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ED2: Is it right for you?

Early Action, Early Decision 1, Restrictive Early Action, Regular Decision, Early Decision 2, Rolling Admission.

There are so many choices it can feel dizzying.

Each one is slightly different, and each one carries with it its own set of pluses and minuses, dos and don’ts. How do you keep it all straight, not to mention strategize which deadlines are right for you

And I say strategize because, let’s face it, your choice does, in part, depend on strategy. For instance, applying Early Action would not allow a college to evaluate your fall semester senior year grades, a plus (or neutral) for some students and a negative for others.

EA and ED1 as well as REA are behind us, and many of those admission decisions were recently released. Enter the lesser known and understood sibling of ED1: ED2. Let's consider the pros and cons of ED2 so you can determine whether or not it’s a good strategy for you as we approach the next round of deadlines.

What is ED2?

Like ED1, ED2 is binding, which means that you must attend the college to which you are admitted through its ED2 plan. ED2 deadlines are often similar to, or the same as, regular decision deadlines. Because of its binding nature, like ED1, ED2 can give students a possible admission advantage. 

Who should consider ED2? 

ED2 might be a good option for a student who wants to benefit from that potential admission advantage and who has a first choice school, but who wasn’t ready to submit for the ED1 deadline or who wanted colleges to consider senior year’s fall term grades.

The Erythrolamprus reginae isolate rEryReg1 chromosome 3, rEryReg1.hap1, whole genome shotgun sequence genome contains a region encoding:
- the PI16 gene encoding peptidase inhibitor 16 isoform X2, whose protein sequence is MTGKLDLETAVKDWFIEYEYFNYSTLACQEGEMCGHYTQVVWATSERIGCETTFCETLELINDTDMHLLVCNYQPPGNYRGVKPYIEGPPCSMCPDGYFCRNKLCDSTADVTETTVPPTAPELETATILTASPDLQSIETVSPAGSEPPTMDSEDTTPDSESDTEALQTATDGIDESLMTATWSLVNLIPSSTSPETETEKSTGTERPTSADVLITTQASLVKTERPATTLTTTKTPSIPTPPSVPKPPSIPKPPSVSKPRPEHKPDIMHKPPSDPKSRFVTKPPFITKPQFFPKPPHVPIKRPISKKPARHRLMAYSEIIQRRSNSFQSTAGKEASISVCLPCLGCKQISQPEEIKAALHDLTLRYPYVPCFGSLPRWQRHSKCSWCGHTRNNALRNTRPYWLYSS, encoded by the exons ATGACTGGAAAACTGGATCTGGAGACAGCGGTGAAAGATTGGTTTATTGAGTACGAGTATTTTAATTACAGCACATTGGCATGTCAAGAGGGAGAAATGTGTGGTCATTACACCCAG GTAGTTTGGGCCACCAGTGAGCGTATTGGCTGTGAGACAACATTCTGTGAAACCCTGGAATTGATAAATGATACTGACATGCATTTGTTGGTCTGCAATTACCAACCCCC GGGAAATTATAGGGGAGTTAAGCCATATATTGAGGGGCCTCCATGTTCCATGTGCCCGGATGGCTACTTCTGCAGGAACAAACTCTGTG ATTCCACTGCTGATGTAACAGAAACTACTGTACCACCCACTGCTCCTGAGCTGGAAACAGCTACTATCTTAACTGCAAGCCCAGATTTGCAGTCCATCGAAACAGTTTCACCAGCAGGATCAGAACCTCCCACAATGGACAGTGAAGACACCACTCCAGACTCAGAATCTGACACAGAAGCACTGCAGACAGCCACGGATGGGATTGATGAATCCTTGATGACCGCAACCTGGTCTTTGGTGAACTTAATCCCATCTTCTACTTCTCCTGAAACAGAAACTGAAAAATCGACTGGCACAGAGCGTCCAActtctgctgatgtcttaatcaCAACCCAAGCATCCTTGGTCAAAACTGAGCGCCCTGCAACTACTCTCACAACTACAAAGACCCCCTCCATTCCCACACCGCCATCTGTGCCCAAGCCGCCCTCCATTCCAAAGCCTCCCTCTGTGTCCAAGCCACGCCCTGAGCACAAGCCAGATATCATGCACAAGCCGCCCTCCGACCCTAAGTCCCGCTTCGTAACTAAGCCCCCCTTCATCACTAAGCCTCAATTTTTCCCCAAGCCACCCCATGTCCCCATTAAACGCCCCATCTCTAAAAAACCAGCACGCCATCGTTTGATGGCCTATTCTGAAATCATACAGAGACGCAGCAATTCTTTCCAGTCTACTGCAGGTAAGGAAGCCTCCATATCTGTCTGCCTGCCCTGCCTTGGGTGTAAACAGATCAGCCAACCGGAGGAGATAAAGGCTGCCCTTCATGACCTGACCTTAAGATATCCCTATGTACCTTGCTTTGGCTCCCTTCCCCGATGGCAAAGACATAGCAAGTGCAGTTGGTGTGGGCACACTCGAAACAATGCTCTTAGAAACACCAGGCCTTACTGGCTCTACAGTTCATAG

Here’s where strategy might come into play in particular: ED2 also might be a good option for a student who was not admitted to his or her ED1 college, and therefore was subsequently released from that binding plan. That student would be free to apply to another school under a binding ED2 plan, potentially increasing chances of admission at this second school.

Who is it not good for? 

Among others, one scenario in which ED2 is not a good choice is when a student has a first-choice school and the student has applied to that school under a regular decision plan. If that student is accepted to an ED2 school, he or she would not be free to choose to attend the first-choice regular decision school (and perhaps would never even find out if he or she was admitted). 

Remember, too, that because the decision is binding, students who are accepted via ED2 will not be free to choose among a variety of aid packages, so for those students for whom the financial picture will be pivotal, applying ED2 might not be a good idea. 

The choices certainly are plentiful, and they definitely feel big. So as you navigate the rest of your admission process know this: Where you ultimately end up is exactly where you were meant to be.


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